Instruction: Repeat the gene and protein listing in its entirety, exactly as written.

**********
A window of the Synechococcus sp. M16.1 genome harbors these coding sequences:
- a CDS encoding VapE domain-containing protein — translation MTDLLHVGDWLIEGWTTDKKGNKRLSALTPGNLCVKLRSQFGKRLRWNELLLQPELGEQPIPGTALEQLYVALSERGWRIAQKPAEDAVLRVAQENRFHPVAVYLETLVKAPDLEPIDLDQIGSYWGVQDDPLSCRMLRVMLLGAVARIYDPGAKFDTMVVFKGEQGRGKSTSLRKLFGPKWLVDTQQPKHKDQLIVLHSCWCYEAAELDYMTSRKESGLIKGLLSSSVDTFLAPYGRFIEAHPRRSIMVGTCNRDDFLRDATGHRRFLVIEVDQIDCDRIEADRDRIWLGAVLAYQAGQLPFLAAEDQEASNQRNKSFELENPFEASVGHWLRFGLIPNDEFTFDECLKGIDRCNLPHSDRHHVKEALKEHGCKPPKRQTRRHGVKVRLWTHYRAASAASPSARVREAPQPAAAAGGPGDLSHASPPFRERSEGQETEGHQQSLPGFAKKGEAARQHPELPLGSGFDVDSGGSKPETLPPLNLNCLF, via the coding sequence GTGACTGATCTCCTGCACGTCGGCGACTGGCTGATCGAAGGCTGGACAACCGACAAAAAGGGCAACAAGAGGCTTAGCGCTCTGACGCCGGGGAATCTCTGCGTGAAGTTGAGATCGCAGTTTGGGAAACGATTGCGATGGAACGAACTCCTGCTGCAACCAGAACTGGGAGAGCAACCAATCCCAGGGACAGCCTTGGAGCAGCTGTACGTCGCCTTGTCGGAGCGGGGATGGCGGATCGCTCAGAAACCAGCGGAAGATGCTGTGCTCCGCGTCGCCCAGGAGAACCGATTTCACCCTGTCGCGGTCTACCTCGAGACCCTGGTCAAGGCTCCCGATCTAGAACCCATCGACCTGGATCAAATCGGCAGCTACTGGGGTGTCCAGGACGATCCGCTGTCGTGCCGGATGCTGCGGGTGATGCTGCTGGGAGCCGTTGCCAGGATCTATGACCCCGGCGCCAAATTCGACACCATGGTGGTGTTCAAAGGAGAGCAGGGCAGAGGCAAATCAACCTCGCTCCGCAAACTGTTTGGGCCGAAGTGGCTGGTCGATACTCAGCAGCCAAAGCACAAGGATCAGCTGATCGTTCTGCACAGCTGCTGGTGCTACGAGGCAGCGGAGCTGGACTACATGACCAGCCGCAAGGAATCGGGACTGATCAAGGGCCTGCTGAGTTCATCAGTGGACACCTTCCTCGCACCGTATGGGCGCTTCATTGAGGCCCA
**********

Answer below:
A window of the Synechococcus sp. M16.1 genome harbors these coding sequences:
- a CDS encoding VapE domain-containing protein — translation MTDLLHVGDWLIEGWTTDKKGNKRLSALTPGNLCVKLRSQFGKRLRWNELLLQPELGEQPIPGTALEQLYVALSERGWRIAQKPAEDAVLRVAQENRFHPVAVYLETLVKAPDLEPIDLDQIGSYWGVQDDPLSCRMLRVMLLGAVARIYDPGAKFDTMVVFKGEQGRGKSTSLRKLFGPKWLVDTQQPKHKDQLIVLHSCWCYEAAELDYMTSRKESGLIKGLLSSSVDTFLAPYGRFIEAHPRRSIMVGTCNRDDFLRDATGHRRFLVIEVDQIDCDRIEADRDRIWLGAVLAYQAGQLPFLAAEDQEASNQRNKSFELENPFEASVGHWLRFGLIPNDEFTFDECLKGIDRCNLPHSDRHHVKEALKEHGCKPPKRQTRRHGVKVRLWTHYRAASAASPSARVREAPQPAAAAGGPGDLSHASPPFRERSEGQETEGHQQSLPGFAKKGEAARQHPELPLGSGFDVDSGGSKPETLPPLNLNCLF, via the coding sequence GTGACTGATCTCCTGCACGTCGGCGACTGGCTGATCGAAGGCTGGACAACCGACAAAAAGGGCAACAAGAGGCTTAGCGCTCTGACGCCGGGGAATCTCTGCGTGAAGTTGAGATCGCAGTTTGGGAAACGATTGCGATGGAACGAACTCCTGCTGCAACCAGAACTGGGAGAGCAACCAATCCCAGGGACAGCCTTGGAGCAGCTGTACGTCGCCTTGTCGGAGCGGGGATGGCGGATCGCTCAGAAACCAGCGGAAGATGCTGTGCTCCGCGTCGCCCAGGAGAACCGATTTCACCCTGTCGCGGTCTACCTCGAGACCCTGGTCAAGGCTCCCGATCTAGAACCCATCGACCTGGATCAAATCGGCAGCTACTGGGGTGTCCAGGACGATCCGCTGTCGTGCCGGATGCTGCGGGTGATGCTGCTGGGAGCCGTTGCCAGGATCTATGACCCCGGCGCCAAATTCGACACCATGGTGGTGTTCAAAGGAGAGCAGGGCAGAGGCAAATCAACCTCGCTCCGCAAACTGTTTGGGCCGAAGTGGCTGGTCGATACTCAGCAGCCAAAGCACAAGGATCAGCTGATCGTTCTGCACAGCTGCTGGTGCTACGAGGCAGCGGAGCTGGACTACATGACCAGCCGCAAGGAATCGGGACTGATCAAGGGCCTGCTGAGTTCATCAGTGGACACCTTCCTCGCACCGTATGGGCGCTTCATTGAGGCCCA